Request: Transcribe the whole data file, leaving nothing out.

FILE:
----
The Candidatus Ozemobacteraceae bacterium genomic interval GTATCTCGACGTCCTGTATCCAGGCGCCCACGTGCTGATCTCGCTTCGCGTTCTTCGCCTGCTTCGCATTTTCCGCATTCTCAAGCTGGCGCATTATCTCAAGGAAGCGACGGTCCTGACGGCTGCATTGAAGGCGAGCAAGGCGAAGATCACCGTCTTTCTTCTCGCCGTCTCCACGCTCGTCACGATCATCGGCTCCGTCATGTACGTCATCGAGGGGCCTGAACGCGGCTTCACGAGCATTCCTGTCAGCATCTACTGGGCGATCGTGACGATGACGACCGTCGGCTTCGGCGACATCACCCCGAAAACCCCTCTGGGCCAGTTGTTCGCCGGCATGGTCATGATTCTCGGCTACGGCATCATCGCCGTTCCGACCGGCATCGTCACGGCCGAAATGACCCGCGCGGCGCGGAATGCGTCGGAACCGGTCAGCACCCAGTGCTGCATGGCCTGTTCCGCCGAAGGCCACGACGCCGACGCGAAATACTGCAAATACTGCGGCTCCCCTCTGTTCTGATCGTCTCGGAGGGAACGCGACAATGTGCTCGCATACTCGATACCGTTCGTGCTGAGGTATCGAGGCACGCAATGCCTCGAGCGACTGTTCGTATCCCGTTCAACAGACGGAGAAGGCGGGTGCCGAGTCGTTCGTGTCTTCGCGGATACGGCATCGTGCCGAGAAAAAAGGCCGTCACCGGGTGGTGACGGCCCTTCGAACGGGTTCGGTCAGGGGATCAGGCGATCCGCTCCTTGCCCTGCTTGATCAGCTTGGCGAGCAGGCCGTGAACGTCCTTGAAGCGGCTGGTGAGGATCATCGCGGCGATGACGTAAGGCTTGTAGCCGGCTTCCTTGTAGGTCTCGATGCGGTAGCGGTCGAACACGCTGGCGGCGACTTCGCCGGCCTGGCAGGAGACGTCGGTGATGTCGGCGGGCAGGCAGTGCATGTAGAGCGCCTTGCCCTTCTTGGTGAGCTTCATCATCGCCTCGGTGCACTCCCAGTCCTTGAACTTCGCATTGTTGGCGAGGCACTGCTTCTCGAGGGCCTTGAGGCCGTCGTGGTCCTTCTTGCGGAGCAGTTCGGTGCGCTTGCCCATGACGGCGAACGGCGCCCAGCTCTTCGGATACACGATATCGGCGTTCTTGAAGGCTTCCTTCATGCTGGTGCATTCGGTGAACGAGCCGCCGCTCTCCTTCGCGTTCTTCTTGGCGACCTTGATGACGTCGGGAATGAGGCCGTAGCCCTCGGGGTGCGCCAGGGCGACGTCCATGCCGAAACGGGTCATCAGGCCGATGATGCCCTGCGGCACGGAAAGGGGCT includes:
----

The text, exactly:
The Candidatus Ozemobacteraceae bacterium genomic interval GTATCTCGACGTCCTGTATCCAGGCGCCCACGTGCTGATCTCGCTTCGCGTTCTTCGCCTGCTTCGCATTTTCCGCATTCTCAAGCTGGCGCATTATCTCAAGGAAGCGACGGTCCTGACGGCTGCATTGAAGGCGAGCAAGGCGAAGATCACCGTCTTTCTTCTCGCCGTCTCCACGCTCGTCACGATCATCGGCTCCGTCATGTACGTCATCGAGGGGCCTGAACGCGGCTTCACGAGCATTCCTGTCAGCATCTACTGGGCGATCGTGACGATGACGACCGTCGGCTTCGGCGACATCACCCCGAAAACCCCTCTGGGCCAGTTGTTCGCCGGCATGGTCATGATTCTCGGCTACGGCATCATCGCCGTTCCGACCGGCATCGTCACGGCCGAAATGACCCGCGCGGCGCGGAATGCGTCGGAACCGGTCAGCACCCAGTGCTGCATGGCCTGTTCCGCCGAAGGCCACGACGCCGACGCGAAATACTGCAAATACTGCGGCTCCCCTCTGTTCTGATCGTCTCGGAGGGAACGCGACAATGTGCTCGCATACTCGATACCGTTCGTGCTGAGGTATCGAGGCACGCAATGCCTCGAGCGACTGTTCGTATCCCGTTCAACAGACGGAGAAGGCGGGTGCCGAGTCGTTCGTGTCTTCGCGGATACGGCATCGTGCCGAGAAAAAAGGCCGTCACCGGGTGGTGACGGCCCTTCGAACGGGTTCGGTCAGGGGATCAGGCGATCCGCTCCTTGCCCTGCTTGATCAGCTTGGCGAGCAGGCCGTGAACGTCCTTGAAGCGGCTGGTGAGGATCATCGCGGCGATGACGTAAGGCTTGTAGCCGGCTTCCTTGTAGGTCTCGATGCGGTAGCGGTCGAACACGCTGGCGGCGACTTCGCCGGCCTGGCAGGAGACGTCGGTGATGTCGGCGGGCAGGCAGTGCATGTAGAGCGCCTTGCCCTTCTTGGTGAGCTTCATCATCGCCTCGGTGCACTCCCAGTCCTTGAACTTCGCATTGTTGGCGAGGCACTGCTTCTCGAGGGCCTTGAGGCCGTCGTGGTCCTTCTTGCGGAGCAGTTCGGTGCGCTTGCCCATGACGGCGAACGGCGCCCAGCTCTTCGGATACACGATATCGGCGTTCTTGAAGGCTTCCTTCATGCTGGTGCATTCGGTGAACGAGCCGCCGCTCTCCTTCGCGTTCTTCTTGGCGACCTTGATGACGTCGGGAATGAGGCCGTAGCCCTCGGGGTGCGCCAGGGCGACGTCCATGCCGAAACGGGTCATCAGGCCGATGATGCCCTGCGGCACGGAAAGGGGCT includes: